The Court is in receipt of plaintiff William Johnson's request for appointment of pro bono counsel pursuant to 28 U.S.C. § 1915(e)(1), filed on April 14, 2008. For the reasons set forth below, the plaintiff's request is denied.
On April 14, 2008, the plaintiff filed a Complaint alleging that defendants deprived him of his constitutional rights at the time of and after his arrest. Specifically, plaintiff alleges that defendants beat him with their asps, fists, and boots. See Compl. 4. Plaintiff further alleges that defendants failed to administer Miranda warnings and failed to advise plaintiff of his arrest or the allegations against him. The Complaint also states that defendants planted contraband on plaintiff, falsified police reports, and maliciously initiated a criminal prosecution against him. See Compl. 4-8. As a result of defendants' actions, plaintiff claims he suffered profuse bleeding, physical injuries, hospitalization, severe and permanent scars, humiliation, pain and suffering, mental anguish, emotional distress, psychological harm, costs of legal fees and medical bills, flashbacks, sleeplessness, loss of time, and loss of trust in government. See Compl. 4, 10-11. Plaintiff alleges that defendants' actions violated his Fourth, Fifth, and Eighth Amendment rights, and asserts claims under 42 U.S.C. § 1983, 42 U.S.C. § 1985, and 42 U.S.C. § 1986. See Compl. 5-6. Additionally, plaintiff asserts state common law claims of conspiracy, excessive force, assault, battery, police brutality, false arrest, false imprisonment, malicious prosecution, misuse of legal procedures, willful misconduct, official misconduct, false swearing, perjury, extreme outrage, gross negligence, willful blindness, negligent training and supervision, and intentional infliction of emotional distress arising from defendants' actions. See Compl. 6, 8-9.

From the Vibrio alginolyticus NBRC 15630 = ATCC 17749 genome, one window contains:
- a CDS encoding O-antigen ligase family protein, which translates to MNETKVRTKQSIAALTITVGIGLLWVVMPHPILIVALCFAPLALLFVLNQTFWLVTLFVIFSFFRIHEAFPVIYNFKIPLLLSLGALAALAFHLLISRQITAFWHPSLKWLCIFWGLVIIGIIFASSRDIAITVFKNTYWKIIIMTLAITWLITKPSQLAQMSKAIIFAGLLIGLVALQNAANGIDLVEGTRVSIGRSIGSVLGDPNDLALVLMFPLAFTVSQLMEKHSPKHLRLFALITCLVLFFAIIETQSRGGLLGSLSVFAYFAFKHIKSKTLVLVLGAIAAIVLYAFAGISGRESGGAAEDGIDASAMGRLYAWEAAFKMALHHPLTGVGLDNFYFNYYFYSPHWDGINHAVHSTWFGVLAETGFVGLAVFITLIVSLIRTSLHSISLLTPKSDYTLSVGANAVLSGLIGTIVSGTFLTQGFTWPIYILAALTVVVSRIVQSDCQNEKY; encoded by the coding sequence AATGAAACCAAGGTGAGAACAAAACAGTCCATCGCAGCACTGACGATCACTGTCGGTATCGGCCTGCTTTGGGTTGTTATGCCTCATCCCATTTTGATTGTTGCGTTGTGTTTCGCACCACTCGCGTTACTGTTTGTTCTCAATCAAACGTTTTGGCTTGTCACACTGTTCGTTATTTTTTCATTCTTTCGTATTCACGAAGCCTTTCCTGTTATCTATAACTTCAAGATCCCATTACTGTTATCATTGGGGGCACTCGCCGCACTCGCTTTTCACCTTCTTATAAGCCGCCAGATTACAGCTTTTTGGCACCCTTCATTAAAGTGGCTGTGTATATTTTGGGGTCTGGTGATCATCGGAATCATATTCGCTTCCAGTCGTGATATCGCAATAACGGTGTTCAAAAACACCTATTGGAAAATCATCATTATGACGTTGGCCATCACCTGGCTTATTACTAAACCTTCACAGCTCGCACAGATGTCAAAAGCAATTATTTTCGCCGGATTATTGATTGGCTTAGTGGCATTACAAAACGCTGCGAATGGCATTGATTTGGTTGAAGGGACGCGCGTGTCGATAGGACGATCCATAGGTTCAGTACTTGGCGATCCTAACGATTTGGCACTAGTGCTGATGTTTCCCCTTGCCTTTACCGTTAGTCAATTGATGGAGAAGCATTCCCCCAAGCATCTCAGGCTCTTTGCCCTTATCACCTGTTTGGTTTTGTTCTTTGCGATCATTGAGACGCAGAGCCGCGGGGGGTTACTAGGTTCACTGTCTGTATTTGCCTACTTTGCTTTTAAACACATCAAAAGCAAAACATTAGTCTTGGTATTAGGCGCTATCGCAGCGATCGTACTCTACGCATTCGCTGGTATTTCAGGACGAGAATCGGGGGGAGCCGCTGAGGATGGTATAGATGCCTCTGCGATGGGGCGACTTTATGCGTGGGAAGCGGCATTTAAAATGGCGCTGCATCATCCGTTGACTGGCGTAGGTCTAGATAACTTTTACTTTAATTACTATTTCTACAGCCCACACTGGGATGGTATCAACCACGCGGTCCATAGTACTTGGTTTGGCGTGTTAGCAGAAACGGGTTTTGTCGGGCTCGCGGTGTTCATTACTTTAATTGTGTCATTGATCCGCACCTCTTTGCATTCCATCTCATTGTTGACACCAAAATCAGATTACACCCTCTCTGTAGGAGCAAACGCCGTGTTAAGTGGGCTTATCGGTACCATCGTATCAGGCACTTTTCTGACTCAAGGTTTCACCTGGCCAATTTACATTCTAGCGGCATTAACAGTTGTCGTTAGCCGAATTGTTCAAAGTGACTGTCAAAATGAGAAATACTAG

On December 8, 2008, the plaintiff filed this Application for Pro Bono Counsel. In his application, the plaintiff argues that he is entitled to appointed counsel because: (1) he does not feel he is able to argue his case against the defendants' attorneys; (2) his "skills in presenting the facts [are] limited"; (3) his case is complex; and (4) he needs someone who understands legal terminology and can effectively advocate on his behalf. App. for Counsel, dated November 29, 2008 ("App. for Counsel") 3-4.
There is no constitutional or statutory right to appointed counsel for indigent civil litigants. Parham v. Johnson, 126 F.3d 454, 456-57 (3d Cir. 1997). District courts have broad discretion in determining whether the appointment of counsel is appropriate, and must assess each application on a case by case basis. 28 U.S.C. § 1915(d); Tabron v. Grace, 6 F.3d 147, 157-58 (3d Cir. 1993). In considering a request for appointment of counsel, the Court must first assess the threshold matter of ". . . whether the claimant's case has some arguable merit in fact and law." Montgomery v. Pinchak, 294 F.3d 492, 498-99 (3d Cir. 2002). If the applicant satisfies this threshold requirement, then the Court should consider the following factors: